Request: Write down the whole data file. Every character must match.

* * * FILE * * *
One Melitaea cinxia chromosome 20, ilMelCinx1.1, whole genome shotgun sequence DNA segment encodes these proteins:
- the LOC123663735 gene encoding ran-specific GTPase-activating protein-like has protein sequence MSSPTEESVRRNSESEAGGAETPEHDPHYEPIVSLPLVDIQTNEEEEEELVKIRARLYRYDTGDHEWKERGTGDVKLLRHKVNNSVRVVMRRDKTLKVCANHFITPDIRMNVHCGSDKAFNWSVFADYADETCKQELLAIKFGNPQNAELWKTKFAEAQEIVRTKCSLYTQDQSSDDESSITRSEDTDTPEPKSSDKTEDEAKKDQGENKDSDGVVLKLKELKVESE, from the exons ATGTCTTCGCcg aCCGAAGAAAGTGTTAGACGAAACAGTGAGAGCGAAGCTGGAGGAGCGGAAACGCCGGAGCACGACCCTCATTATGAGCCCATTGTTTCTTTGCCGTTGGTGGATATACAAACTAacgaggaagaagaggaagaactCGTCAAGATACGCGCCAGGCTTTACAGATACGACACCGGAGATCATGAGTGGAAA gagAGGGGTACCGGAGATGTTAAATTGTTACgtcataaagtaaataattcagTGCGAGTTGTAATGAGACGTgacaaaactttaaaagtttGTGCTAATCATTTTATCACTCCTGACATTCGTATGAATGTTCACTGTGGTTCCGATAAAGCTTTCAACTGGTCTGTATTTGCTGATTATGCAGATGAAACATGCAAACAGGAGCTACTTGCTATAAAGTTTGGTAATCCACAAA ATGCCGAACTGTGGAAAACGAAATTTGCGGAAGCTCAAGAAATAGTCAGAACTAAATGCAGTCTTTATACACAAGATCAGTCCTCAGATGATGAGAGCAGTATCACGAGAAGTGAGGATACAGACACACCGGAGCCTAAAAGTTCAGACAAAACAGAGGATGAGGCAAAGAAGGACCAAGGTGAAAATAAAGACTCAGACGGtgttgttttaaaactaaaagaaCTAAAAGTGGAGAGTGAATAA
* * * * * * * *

One Melitaea cinxia chromosome 20, ilMelCinx1.1, whole genome shotgun sequence DNA segment encodes these proteins:
- the LOC123663735 gene encoding ran-specific GTPase-activating protein-like has protein sequence MSSPTEESVRRNSESEAGGAETPEHDPHYEPIVSLPLVDIQTNEEEEEELVKIRARLYRYDTGDHEWKERGTGDVKLLRHKVNNSVRVVMRRDKTLKVCANHFITPDIRMNVHCGSDKAFNWSVFADYADETCKQELLAIKFGNPQNAELWKTKFAEAQEIVRTKCSLYTQDQSSDDESSITRSEDTDTPEPKSSDKTEDEAKKDQGENKDSDGVVLKLKELKVESE, from the exons ATGTCTTCGCcg aCCGAAGAAAGTGTTAGACGAAACAGTGAGAGCGAAGCTGGAGGAGCGGAAACGCCGGAGCACGACCCTCATTATGAGCCCATTGTTTCTTTGCCGTTGGTGGATATACAAACTAacgaggaagaagaggaagaactCGTCAAGATACGCGCCAGGCTTTACAGATACGACACCGGAGATCATGAGTGGAAA gagAGGGGTACCGGAGATGTTAAATTGTTACgtcataaagtaaataattcagTGCGAGTTGTAATGAGACGTgacaaaactttaaaagtttGTGCTAATCATTTTATCACTCCTGACATTCGTATGAATGTTCACTGTGGTTCCGATAAAGCTTTCAACTGGTCTGTATTTGCTGATTATGCAGATGAAACATGCAAACAGGAGCTACTTGCTATAAAGTTTGGTAATCCACAAA ATGCCGAACTGTGGAAAACGAAATTTGCGGAAGCTCAAGAAATAGTCAGAACTAAATGCAGTCTTTATACACAAGATCAGTCCTCAGATGATGAGAGCAGTATCACGAGAAGTGAGGATACAGACACACCGGAGCCTAAAAGTTCAGACAAAACAGAGGATGAGGCAAAGAAGGACCAAGGTGAAAATAAAGACTCAGACGGtgttgttttaaaactaaaagaaCTAAAAGTGGAGAGTGAATAA